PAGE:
Douglas Sirk and Fritz Lang share the common experience of having left Germany just in the nick of time though Lang’s story is shadowed by some questions. They both came to Hollywood after making films in their native country. And both rose to the top of their game. Lang died in 1976 while Sirk lived until 1987.
In the last 24 hours I’ve watched one film from each of the two directors. Second (first) was Lang’s Human Desire. An apt title since it’s really about little more than basic human need for sensual connection. Gloria Grahame, just a tad offbeat for a leading lady runs this show. This kind of part might have gone to Barbara Stanwyck but Gloria Grahame was terrific. She might not have been as commanding as Stanwyck, but Grahame was definitely one of the great noir actresses of her day. I also loved her in It’s A Wonderful Life and In a Lonely Place but last night I finally got around to Human Desire (1954) with her and Glenn Ford. She was steaming. What a great actress. Every bit as good as Bette Davis, as far as I’m concerned. She gave such a complex performance as Vickie, married to the volatile Carl Buckley (Broderick Crawford). She sleeps with a muckety muck from the transit company that Carl works for and is fired from. He figures out that she must have done something unsavory to get his job back and ends up killing the dude on a train. It’s the same train that Glenn Ford is riding on.
Anyway, Grahame now joins the circle of great screen actresses from that period between the silent screen era and before I was born. Also included in that small group is Myrna Loy, Carole Lombard and Judy Holiday.
The other classicI finally got to watch was Douglas Sirk’s All That Heaven Allows
. Having already watched Magnificent Obsession
, Imitation of Life
and Written on the Wind
(oh, yeah, and Shockproof
, written by Samuel Fuller) this leaves perhaps only There’s Always Tomorrow
left to be seen. Starring Rock Hudson, Jane Wyman, Agnes Moorehead and Conrad Negal, this is another typically melodramatic work but this great director. Thank goodness that Todd Haynes made Far From Heaven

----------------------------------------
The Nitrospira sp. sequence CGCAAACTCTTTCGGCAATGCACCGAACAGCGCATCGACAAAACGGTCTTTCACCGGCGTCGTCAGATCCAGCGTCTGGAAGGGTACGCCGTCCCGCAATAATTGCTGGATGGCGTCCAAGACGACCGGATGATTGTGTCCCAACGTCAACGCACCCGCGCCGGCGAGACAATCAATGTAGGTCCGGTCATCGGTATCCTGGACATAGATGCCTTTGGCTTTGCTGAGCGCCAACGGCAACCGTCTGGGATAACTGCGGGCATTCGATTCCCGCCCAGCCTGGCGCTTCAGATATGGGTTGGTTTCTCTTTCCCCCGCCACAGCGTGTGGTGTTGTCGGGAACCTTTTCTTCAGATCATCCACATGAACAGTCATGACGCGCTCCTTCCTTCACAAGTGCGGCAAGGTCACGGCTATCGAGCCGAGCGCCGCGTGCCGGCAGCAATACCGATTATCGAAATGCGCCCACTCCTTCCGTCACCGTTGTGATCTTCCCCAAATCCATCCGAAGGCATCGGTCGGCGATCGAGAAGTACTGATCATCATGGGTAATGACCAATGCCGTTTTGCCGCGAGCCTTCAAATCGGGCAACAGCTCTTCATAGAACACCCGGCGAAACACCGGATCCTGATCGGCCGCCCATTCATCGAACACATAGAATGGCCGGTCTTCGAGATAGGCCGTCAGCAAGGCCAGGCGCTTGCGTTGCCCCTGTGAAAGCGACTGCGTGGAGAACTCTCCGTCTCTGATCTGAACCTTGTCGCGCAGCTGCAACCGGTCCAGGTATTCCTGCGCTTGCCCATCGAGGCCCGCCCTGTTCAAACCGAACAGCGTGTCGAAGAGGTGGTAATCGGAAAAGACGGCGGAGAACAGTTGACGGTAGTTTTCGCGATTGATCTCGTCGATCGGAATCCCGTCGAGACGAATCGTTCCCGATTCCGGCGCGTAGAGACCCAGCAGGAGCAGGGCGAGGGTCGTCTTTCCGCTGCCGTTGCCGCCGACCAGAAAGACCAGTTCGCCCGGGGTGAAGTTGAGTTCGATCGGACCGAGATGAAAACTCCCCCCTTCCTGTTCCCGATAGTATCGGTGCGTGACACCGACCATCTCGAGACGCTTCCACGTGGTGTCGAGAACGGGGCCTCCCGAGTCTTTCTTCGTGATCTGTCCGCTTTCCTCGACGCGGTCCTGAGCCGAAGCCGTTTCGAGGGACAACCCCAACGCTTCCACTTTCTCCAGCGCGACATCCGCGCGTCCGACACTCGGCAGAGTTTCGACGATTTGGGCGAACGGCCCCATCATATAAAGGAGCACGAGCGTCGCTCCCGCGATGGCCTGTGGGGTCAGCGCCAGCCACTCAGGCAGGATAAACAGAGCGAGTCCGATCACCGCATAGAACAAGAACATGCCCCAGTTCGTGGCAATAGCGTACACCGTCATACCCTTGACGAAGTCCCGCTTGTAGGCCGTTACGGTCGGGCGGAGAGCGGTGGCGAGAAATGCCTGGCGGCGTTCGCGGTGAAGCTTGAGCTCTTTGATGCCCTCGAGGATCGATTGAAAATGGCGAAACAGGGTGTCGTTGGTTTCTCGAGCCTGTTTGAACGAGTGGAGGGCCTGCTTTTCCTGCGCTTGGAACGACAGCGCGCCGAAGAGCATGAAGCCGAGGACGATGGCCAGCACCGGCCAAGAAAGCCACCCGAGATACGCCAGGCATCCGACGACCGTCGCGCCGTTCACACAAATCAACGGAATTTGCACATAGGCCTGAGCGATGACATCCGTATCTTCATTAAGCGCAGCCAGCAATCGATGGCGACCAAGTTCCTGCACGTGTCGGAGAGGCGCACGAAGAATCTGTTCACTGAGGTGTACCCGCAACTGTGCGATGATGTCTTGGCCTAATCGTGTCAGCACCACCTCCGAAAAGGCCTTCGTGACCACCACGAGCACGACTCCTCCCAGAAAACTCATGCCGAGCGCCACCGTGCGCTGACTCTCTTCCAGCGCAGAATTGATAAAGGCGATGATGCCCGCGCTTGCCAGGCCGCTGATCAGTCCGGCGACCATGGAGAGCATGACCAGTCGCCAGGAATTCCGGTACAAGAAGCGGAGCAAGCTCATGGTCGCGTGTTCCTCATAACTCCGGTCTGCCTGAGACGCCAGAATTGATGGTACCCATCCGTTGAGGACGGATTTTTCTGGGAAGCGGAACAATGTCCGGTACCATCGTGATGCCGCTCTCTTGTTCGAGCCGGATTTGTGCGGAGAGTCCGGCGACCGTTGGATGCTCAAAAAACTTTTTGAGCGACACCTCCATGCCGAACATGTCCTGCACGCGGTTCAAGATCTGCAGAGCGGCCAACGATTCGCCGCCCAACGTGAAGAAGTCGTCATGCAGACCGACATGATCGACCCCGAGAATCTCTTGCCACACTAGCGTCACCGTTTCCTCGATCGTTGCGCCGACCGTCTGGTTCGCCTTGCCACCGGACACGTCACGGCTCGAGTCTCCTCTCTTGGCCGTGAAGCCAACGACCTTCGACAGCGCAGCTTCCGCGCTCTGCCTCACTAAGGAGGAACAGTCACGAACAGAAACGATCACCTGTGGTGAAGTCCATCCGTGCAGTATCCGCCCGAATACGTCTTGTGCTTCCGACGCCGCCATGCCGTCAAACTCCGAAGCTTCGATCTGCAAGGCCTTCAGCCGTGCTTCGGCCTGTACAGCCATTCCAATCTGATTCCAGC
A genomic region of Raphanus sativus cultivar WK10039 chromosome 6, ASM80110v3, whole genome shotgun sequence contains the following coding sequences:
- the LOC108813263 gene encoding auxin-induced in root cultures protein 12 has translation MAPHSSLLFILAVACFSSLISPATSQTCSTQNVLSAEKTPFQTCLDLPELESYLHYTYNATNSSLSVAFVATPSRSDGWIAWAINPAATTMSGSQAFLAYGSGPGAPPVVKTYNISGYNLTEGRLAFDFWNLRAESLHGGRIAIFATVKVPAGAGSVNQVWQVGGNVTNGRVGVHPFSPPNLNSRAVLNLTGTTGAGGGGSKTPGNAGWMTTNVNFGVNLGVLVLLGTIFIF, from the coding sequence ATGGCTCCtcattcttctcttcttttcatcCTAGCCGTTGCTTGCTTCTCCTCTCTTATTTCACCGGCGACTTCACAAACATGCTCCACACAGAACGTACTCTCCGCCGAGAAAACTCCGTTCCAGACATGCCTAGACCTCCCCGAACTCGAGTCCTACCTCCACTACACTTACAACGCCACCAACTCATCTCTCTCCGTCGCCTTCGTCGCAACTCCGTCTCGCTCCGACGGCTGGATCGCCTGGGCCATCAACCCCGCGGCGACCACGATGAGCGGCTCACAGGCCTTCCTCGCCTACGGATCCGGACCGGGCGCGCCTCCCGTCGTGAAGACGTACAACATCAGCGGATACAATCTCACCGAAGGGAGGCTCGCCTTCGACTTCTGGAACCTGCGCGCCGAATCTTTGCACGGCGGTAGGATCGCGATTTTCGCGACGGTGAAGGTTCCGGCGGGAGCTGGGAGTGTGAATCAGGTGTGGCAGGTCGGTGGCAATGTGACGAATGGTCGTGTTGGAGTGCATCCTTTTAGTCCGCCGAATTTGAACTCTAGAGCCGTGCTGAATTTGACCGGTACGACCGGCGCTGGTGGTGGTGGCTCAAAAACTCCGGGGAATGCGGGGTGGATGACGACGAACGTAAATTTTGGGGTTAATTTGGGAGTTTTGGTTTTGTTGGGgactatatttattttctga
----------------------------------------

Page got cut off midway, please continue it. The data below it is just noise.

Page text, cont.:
back in 2002. It was an unabashed homage to Sirk. More to the point, it’s the kind of film Sirk might have made. Well, if Sirk was still making movies now, they wouldn’t be ersatz melodramas. But it’s beside the point. The thing is that Sirk is finally considered among the pantheon of great film makers. It’s impossible to ignore his politics though. One must give him his due for leaving Germany as it was being taken over by the scum of the Earth. As he has expressed in interviews, he was taken back by how many “decent” people he knew had become Nazis. He was so disillusioned, that he left Germany during the height of the Expressionist period for America. Oh, did I mention that he had a Jewish wife?
Anyway, Wyman is a widow who falls for a man beneath her class, landscaper Ron Kirby (Rock Hudson). She has two grown children who end up disapproving of the marriage as well as outside pressure from the community. She walks away and regrets her decision. Her ungrateful daughter ends up getting engaged and her son takes a job overseas, circumstances that lead her to realize that she is alone and doesn’t even have her children for companionship. This drives her back to the bucolic home of the man she rejected. He is arriving home at just the moment she drives over. Only he’s on the precipice looking down. He slips on the snowy edge and falls thirty or so feet to the ground below. In a coma, she sits by his side, now completely dedicated to him. He opens his eyes and forgives her. Fade to black.